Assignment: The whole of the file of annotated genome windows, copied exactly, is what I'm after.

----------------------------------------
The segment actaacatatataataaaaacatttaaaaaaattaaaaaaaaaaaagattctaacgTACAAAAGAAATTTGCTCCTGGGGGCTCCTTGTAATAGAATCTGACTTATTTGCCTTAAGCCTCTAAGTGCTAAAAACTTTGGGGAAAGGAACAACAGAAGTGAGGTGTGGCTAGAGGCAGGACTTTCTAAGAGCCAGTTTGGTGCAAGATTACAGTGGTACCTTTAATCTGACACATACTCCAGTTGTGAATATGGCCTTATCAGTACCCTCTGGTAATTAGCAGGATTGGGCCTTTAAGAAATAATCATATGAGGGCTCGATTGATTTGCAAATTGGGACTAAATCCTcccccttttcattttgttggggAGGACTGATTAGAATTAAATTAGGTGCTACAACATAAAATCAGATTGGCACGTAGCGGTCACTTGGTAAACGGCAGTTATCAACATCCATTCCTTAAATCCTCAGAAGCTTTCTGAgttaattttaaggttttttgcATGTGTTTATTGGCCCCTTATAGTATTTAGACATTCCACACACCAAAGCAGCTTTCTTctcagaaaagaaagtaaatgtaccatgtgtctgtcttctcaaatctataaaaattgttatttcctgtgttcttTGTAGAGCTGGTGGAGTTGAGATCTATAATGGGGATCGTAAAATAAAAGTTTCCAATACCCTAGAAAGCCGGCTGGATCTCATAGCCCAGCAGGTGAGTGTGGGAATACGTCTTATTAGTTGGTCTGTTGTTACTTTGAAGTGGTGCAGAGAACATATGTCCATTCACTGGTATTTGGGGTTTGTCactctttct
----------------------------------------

The segment actaacatatataataaaaacatttaaaaaaattaaaaaaaaaaaagattctaacgTACAAAAGAAATTTGCTCCTGGGGGCTCCTTGTAATAGAATCTGACTTATTTGCCTTAAGCCTCTAAGTGCTAAAAACTTTGGGGAAAGGAACAACAGAAGTGAGGTGTGGCTAGAGGCAGGACTTTCTAAGAGCCAGTTTGGTGCAAGATTACAGTGGTACCTTTAATCTGACACATACTCCAGTTGTGAATATGGCCTTATCAGTACCCTCTGGTAATTAGCAGGATTGGGCCTTTAAGAAATAATCATATGAGGGCTCGATTGATTTGCAAATTGGGACTAAATCCTcccccttttcattttgttggggAGGACTGATTAGAATTAAATTAGGTGCTACAACATAAAATCAGATTGGCACGTAGCGGTCACTTGGTAAACGGCAGTTATCAACATCCATTCCTTAAATCCTCAGAAGCTTTCTGAgttaattttaaggttttttgcATGTGTTTATTGGCCCCTTATAGTATTTAGACATTCCACACACCAAAGCAGCTTTCTTctcagaaaagaaagtaaatgtaccatgtgtctgtcttctcaaatctataaaaattgttatttcctgtgttcttTGTAGAGCTGGTGGAGTTGAGATCTATAATGGGGATCGTAAAATAAAAGTTTCCAATACCCTAGAAAGCCGGCTGGATCTCATAGCCCAGCAGGTGAGTGTGGGAATACGTCTTATTAGTTGGTCTGTTGTTACTTTGAAGTGGTGCAGAGAACATATGTCCATTCACTGGTATTTGGGGTTTGTCactctttct